Review: Take Me With You When You Go* | David Levithan & Jennifer Niven

Take Me With You When You Go
| David Levithan & Jennifer Niven

Published: 31st August 2021 by Penguin
Rating: 4 out of 5 stars


Subject: You. Missing.

Ezra wakes one day to find his sister gone. No note, no sign, nothing but an email address hidden somewhere only he would find it.

Escaping their toxic home life, Bea finds herself alone in a new city - without friends, without a real plan - chasing someone who might not even want to be found.

As things unravel at home for Ezra, Bea confronts secrets about their past that will forever change the way they think about their family. Separated by distance but connected by love, this brother and sister must learn to trust themselves before they can find a way back to each other.


Acclaimed young adult authors Jennifer Niven and David Levithan have joined forces to tell a touching tale of family and the joy in learning to trust yourself in Take Me With You When You Go. What first struck me about this book is the format that it is written in. Told via emails sent between the siblings as they navigate their lives and open the doors to secrets which have the potential to turn their world upside down; it feels personal and natural throughout. The structure helps keep a quick pace but also helps you connect to the characters as they subtly reveal little fragments of their lives. 

A major aspect of Ezra and Bea's lives is the fact that they are siblings. Family as a whole can be a difficult topic to read about, especially given the home circumstances covered in this book, but Niven and Levithan have done an excellent job of highlighting that just because someone is your blood, doesn't mean you have to agree with all their choices. One the other side, they showcase how pure and deep the siblings relationship is. I found it endearing how much the two cared for and relied on one another even when they didn't realise they were doing so. It's lovely to see how they develop both individually and together and it's quite wonderful just how much development is fit into a fairly short read.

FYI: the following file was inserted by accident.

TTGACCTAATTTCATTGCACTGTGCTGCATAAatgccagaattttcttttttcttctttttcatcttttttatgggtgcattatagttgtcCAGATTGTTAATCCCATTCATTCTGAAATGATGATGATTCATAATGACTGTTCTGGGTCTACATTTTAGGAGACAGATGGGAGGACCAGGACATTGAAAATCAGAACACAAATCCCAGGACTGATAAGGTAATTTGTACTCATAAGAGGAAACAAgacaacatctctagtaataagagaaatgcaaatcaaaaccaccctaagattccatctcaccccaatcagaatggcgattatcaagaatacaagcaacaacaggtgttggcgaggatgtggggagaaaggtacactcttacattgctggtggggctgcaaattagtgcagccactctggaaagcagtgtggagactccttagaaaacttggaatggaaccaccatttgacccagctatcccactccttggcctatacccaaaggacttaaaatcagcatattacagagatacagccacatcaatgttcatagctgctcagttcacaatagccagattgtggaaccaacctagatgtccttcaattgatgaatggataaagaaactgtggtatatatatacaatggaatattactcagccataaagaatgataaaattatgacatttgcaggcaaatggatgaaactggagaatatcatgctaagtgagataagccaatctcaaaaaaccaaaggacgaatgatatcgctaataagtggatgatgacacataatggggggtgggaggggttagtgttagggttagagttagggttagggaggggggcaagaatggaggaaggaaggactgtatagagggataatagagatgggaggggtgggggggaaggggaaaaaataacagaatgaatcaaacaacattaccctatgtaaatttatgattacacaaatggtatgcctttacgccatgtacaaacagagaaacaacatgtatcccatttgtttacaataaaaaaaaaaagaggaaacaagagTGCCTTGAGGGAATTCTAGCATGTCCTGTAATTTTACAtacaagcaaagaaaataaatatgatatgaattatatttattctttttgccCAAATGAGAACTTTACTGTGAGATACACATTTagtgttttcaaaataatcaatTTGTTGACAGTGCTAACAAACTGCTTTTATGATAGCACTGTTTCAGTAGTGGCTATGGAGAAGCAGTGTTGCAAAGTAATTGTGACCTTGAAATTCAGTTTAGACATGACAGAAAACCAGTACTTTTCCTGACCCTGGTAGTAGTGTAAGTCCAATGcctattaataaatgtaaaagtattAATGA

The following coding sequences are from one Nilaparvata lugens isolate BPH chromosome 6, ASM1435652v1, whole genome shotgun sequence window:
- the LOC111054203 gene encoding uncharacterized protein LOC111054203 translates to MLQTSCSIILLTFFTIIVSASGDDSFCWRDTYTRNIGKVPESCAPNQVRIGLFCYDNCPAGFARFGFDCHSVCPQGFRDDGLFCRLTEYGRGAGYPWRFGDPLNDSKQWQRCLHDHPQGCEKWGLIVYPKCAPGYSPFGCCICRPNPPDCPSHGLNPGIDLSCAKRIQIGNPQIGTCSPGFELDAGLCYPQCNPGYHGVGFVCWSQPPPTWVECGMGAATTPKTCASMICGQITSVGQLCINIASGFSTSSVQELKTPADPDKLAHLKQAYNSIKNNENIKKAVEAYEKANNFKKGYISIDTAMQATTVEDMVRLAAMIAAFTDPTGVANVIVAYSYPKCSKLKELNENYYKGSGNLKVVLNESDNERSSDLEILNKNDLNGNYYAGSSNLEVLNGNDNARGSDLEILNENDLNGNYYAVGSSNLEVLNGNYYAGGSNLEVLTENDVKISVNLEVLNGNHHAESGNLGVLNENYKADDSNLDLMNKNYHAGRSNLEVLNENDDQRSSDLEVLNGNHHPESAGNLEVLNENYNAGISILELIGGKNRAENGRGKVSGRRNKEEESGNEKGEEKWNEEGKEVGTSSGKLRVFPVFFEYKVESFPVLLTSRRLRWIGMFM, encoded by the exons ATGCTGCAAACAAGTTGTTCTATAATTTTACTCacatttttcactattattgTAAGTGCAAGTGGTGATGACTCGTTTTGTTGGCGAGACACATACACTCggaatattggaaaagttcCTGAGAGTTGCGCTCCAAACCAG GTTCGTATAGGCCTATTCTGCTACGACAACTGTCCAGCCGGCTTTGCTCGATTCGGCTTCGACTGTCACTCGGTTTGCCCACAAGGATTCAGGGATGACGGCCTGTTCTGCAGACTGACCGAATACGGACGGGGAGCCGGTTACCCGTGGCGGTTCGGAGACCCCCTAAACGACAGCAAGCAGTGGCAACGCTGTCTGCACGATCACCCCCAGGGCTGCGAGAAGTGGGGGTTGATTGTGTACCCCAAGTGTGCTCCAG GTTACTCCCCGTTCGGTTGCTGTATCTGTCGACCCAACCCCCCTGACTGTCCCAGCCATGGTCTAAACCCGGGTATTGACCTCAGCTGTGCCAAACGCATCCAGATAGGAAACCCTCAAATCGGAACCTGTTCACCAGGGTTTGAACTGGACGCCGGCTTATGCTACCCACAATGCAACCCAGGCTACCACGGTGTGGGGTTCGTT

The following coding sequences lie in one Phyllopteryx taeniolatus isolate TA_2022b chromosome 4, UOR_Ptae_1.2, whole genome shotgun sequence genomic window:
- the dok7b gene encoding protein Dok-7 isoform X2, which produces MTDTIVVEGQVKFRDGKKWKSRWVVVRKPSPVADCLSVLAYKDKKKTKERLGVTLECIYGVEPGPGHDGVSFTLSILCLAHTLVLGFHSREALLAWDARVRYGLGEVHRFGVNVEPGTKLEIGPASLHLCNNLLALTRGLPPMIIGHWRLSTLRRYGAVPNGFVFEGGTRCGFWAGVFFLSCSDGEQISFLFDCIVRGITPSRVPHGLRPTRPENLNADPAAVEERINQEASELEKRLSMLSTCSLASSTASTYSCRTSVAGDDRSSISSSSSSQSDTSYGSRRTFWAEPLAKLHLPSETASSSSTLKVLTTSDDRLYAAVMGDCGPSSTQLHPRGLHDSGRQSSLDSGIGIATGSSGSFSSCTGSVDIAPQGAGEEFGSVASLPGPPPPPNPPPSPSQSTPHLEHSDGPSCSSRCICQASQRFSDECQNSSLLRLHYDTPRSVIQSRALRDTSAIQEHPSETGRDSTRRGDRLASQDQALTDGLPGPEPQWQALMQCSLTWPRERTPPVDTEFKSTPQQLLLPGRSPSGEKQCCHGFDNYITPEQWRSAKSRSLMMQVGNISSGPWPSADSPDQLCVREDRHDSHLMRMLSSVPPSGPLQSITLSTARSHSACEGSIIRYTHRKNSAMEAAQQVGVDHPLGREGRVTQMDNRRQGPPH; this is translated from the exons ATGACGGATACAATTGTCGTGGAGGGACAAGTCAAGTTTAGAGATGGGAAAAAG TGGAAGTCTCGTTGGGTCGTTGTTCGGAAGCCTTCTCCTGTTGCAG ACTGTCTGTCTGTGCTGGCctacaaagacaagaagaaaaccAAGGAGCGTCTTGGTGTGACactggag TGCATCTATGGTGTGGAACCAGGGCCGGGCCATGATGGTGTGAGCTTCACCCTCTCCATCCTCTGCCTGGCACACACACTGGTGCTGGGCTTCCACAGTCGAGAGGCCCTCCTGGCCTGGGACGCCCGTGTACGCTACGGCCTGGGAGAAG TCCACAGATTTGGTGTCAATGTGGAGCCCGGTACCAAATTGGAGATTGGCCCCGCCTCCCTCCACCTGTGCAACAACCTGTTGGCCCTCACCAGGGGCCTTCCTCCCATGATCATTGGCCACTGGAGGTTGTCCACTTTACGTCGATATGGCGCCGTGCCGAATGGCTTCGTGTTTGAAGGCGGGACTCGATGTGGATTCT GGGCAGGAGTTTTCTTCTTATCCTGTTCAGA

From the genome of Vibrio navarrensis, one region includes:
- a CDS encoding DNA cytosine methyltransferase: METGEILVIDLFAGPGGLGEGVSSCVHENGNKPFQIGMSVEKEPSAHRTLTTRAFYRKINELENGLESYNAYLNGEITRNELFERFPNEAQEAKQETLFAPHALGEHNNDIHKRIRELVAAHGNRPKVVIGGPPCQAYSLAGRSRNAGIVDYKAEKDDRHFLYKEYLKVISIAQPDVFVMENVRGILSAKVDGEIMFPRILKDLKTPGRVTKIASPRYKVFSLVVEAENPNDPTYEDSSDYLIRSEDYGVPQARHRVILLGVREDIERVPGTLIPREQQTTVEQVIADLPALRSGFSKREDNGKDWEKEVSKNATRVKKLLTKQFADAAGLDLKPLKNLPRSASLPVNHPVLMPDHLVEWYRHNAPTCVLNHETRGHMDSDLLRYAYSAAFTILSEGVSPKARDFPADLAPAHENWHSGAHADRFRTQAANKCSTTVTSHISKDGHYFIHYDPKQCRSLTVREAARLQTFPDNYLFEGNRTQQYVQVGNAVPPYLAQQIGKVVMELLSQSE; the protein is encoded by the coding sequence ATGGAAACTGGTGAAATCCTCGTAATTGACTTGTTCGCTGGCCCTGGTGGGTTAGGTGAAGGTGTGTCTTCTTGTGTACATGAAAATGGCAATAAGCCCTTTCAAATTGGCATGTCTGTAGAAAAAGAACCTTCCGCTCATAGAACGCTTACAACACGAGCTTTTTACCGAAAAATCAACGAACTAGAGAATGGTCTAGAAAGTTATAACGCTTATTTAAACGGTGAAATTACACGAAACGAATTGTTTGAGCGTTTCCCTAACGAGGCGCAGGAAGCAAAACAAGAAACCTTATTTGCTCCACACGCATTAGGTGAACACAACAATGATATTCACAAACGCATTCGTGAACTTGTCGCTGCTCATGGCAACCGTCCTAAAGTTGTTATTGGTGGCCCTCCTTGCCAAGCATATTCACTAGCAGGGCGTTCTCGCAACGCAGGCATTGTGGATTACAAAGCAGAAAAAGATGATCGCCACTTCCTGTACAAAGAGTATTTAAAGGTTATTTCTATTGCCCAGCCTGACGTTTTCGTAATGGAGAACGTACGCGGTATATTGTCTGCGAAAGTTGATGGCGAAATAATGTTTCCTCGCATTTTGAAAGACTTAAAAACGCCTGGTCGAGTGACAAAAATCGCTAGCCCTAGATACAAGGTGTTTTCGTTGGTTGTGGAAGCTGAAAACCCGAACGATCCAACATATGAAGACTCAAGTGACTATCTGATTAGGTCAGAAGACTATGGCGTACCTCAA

Aside from Ezra and Bea, there are a couple of side characters who really shine. They mostly demonstrate the kindness of strangers and there's a lovely sense of found family which runs throughout and warms the heart. 

There are a few topics which may be triggering for some readers so it's worth checking those before picking it up but David and Jennifer have covered everything very truthfully and sensitively.  

This is a quietly powerful book which keeps you invested and reminds you that running towards the future instead of away from the past always leaves room for new adventures and journeys. 

*This book was sent to me for review purposes. All views and opinions are my own*